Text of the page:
Twelve days on Ross Lake
The first two North Cascades Wild trips of 2009 have returned home after 12 days of backpacking, canoeing and service projects on Ross Lake. Eighteen students and six instructors, divided into two groups, embarked on what has become an annual adventure at the North Cascades Institute. The following is a chronicle of one of those adventures, North Cascades Wild Trip 1.
Our first day together was a whirlwind of driving, Leave No Trace presentations, name games, visits to both the Wilderness Information Center in Marblemount and the North Cascades National Park visitor center in Newhalem, and finally gear packing at the Environmental Learning Center. Most of our students had never slept in a tent, carried a backpack, or eaten s’mores before they joined NC Wild! This night was just the beginning of what would be a grand adventure.
Our first full day together we were all up bright and early, ready to get in our canoes! An early start was essential as there is a lot to learn your first day of camping and canoeing. Students learned canoe paddling techniques, how to tie up the canoes, participated in “tent olympics” and for many tried GORP for the first time!
(Top) Paddling toward Big Beaver campground. (Above) Mike Brondi, North Cascades National Park Volunteer Coordinator, talking to students about Lodgepole pine trees, forest ecology and hazard trees.
NC Wild participant, Ramsel, learning about tools and safety.
NC Wild trips aren’t just about camping, backpacking and canoeing.Â We also work with the North Cascades National Park to conduct a variety of service projects. Our first project involved helping Mike Brondi remove hazard trees from Spencer Island campground. Of course, a dip in the lake was required after our hard work.Â A new project NC Wild had undertaken this year is studying Red Sided Shiners. This fish species is a non-native to the lake and biologists aren’t yet sure what their impacts will be. NC Wild participants will study where the fish are found, water temperature, dissolved oxygen levels, water depth and number of fish. It is an exciting new project that introduces students to research techniques and citizen science.
Esmeralda and Rahel, both of whom learned to swimming on this trip.
After a few days at Big Beaver Campground we headed north, our destination was Lightning Creek stock campground. Along the way we saw Ospreys, Bald Eagles, a marmot (!) and swarms of Red Sided Shiners. The paddle was long but well worth the effort, this was one of the groups favorite sites. The barge was perfect for sunset meetings, Wilderness history skits and for jumping off of.
Indira pointing at Desolation Peak, which we climbed!
Sunset on the Lightning Stock camp barge
On July 4th the camp alarm clock went off at 5am! The plan for the day was to climb Desolation Peak.Â And we did! The day started with a two mile paddle to the Desolation trailhead and then a 4,600 vertical foot climb, covering 4.8 miles. The views were stunning, wildflowers along the trail were blooming and stories and songs carried us up the peak. We reached the summit around 4pm and celebrated with gatorade, snickers bars and a Gary Snyder reading.
Gladis, Rahel and Esmeralda hiking up Desolation Peak
Almost there….the trail to Desolation Lookout.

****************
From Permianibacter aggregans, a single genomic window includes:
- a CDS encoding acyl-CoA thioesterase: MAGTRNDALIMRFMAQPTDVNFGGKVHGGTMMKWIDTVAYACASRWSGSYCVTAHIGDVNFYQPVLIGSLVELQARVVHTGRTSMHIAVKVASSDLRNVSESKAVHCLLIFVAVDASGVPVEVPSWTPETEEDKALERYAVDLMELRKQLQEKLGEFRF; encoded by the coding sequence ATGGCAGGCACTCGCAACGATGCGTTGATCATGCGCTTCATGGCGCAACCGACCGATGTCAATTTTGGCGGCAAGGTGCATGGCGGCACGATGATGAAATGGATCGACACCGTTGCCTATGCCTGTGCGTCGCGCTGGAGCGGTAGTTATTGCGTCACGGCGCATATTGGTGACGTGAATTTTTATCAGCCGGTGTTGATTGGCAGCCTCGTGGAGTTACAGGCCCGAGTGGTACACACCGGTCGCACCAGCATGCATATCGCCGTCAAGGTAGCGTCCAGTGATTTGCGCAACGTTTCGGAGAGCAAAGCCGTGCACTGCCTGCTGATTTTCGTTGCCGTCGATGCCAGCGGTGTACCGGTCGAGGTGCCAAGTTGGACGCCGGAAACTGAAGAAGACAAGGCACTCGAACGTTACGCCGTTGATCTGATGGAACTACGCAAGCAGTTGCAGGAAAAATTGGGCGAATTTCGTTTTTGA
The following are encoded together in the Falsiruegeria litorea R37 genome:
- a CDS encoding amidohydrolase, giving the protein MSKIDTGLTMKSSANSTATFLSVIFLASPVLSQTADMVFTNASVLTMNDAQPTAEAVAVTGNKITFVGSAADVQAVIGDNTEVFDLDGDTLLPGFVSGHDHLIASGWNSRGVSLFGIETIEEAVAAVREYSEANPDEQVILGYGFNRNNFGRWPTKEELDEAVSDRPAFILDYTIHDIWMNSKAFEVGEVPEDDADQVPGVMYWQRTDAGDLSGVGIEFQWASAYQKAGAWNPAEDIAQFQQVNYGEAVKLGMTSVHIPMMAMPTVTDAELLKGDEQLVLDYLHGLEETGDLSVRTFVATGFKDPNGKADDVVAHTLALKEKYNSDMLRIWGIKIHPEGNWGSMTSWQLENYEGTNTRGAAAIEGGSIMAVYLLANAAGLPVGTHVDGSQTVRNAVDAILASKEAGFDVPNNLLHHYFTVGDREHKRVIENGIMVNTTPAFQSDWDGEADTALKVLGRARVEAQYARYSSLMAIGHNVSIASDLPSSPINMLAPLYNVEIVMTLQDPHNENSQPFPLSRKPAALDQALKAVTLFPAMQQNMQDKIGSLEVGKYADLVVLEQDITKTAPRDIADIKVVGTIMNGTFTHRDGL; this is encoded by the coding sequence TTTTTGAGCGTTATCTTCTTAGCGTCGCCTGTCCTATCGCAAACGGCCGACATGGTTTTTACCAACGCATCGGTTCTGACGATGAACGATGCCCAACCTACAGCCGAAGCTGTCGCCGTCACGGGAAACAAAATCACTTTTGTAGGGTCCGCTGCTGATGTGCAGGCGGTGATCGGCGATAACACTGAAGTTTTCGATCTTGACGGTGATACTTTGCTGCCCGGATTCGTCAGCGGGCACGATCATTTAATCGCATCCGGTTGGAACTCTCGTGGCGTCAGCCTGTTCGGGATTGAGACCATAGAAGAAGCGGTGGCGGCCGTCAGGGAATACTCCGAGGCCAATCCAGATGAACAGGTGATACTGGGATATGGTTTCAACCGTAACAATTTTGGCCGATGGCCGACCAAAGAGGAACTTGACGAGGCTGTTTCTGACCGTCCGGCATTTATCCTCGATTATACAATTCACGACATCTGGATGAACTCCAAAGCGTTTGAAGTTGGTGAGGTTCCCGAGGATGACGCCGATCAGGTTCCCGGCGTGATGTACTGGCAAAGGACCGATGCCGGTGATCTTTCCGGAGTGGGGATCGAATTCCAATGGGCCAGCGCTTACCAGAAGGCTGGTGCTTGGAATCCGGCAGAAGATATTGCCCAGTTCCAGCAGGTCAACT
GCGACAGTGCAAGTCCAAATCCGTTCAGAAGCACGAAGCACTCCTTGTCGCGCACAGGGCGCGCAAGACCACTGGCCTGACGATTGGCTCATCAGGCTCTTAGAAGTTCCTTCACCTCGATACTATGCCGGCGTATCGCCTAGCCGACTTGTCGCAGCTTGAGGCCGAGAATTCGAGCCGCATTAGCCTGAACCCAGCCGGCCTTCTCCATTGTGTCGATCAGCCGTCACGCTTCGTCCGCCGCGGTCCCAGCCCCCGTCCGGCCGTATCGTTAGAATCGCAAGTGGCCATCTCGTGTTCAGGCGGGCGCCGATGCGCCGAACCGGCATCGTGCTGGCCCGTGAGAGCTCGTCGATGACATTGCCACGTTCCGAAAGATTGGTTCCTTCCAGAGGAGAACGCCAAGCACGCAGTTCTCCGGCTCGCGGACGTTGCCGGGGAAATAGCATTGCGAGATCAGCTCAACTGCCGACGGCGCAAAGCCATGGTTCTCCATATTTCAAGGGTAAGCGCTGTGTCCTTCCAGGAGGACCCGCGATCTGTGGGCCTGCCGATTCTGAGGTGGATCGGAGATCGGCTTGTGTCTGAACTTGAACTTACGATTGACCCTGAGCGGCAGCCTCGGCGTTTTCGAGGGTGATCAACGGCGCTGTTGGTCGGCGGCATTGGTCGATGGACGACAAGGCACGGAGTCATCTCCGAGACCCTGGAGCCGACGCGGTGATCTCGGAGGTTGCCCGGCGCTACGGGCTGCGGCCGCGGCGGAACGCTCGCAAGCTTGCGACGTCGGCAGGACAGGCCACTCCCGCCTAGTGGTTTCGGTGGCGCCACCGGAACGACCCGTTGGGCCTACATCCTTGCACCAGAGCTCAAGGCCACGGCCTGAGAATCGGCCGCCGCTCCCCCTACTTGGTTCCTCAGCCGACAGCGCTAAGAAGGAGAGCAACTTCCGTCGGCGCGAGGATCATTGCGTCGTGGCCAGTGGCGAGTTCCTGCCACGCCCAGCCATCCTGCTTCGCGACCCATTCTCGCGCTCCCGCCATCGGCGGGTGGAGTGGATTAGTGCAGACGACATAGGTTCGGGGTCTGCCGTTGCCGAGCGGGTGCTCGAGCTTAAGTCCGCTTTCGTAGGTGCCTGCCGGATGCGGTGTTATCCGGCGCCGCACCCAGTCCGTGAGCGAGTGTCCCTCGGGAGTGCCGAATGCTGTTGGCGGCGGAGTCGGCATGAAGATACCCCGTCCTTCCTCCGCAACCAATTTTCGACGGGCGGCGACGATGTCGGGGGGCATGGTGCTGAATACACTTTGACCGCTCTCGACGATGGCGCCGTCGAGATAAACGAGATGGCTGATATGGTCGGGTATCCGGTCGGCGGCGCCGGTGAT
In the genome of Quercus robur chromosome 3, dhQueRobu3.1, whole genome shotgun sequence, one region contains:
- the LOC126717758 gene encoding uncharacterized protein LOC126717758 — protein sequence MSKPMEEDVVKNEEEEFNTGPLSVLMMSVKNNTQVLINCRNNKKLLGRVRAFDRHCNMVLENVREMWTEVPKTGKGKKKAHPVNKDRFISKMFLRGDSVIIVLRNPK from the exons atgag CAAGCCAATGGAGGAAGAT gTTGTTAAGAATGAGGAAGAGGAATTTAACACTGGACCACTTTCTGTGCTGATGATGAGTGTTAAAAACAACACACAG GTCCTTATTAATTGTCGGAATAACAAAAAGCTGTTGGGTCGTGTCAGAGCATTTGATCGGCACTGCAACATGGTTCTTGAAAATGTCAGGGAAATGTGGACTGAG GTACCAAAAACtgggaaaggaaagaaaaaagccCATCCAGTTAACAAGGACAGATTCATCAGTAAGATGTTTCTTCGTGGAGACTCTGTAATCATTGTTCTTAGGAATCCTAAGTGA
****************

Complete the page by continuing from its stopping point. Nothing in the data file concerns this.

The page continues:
Snickers bars at the top of Desolation
Amy sharing excerpts from the Dharma Bums.
The day after climbing Desolation we had a leisurely morning in camp before turning over out canoes to NC Wild trip 2. It was a bittersweet day for some of us. Everyone was excited to try backpacking but there was some apprehension around camp…..what would it be like to carry a heavy backpack 7 miles? But, before trying our hand at backpacking we hiked to Dry Creek to pull Reed Canary grass and do some erosion control.
Amy explaining the impact of invasive species and erosion at Dry Creek
Our first day of backpacking lead us to Nightmare camp. Not a particularly inspiring camp name, but the camp itself was inviting. Huge, old-growth cedar trees towered above us and the creek nearby sang it’s peaceful song. This was only a short stop-over on our way to Hozomeen Lake, were we would stay for a few days. At Hozomeen Lake we dug a new pit toilet (!), brushed trails, used the art kit to make cards and pictures for friends and family, listened to Loons calling at sunset, spent time reflecting on this amazing experience in the North Cascades and we had two special visitors from the National Park!
Talking about Stewardship on the shores of Hozomeen Lake.
Hairo laughing at one of Amy’s many jokes.
And then, it was time to board the Mule and head home. Gerry Cook, Captain of the Mule, picked us up at Hozomeen Camp and we spent the day motoring down the lake to Green Point. Along the way we enjoyed beautiful views, all of the students had an opportunity to share their stories and of course we played some games.
Captains’ Gerry Cook and Mohib, an NC Wild student!
On our last night together we sat around the campfire at Green Point and shared stories and gave thanks for 12 wonderful days together on Ross Lake. That last night was bittersweet. We were all excited to go home and share stories with our friends and family, but we were leaving new friends behind. I’ve been told that every new beginning comes from another beginnings’ end, so we have now all started something new. Perhaps some of the students will go home and teach others about wilderness, consider their impact, spend time in parks in their communities, or bring their friends and families to the North Cascades National Park! Whatever their new beginnings are I wish them well and thank them for sharing this great experience with me!All photos courtesy of Jenny Lee.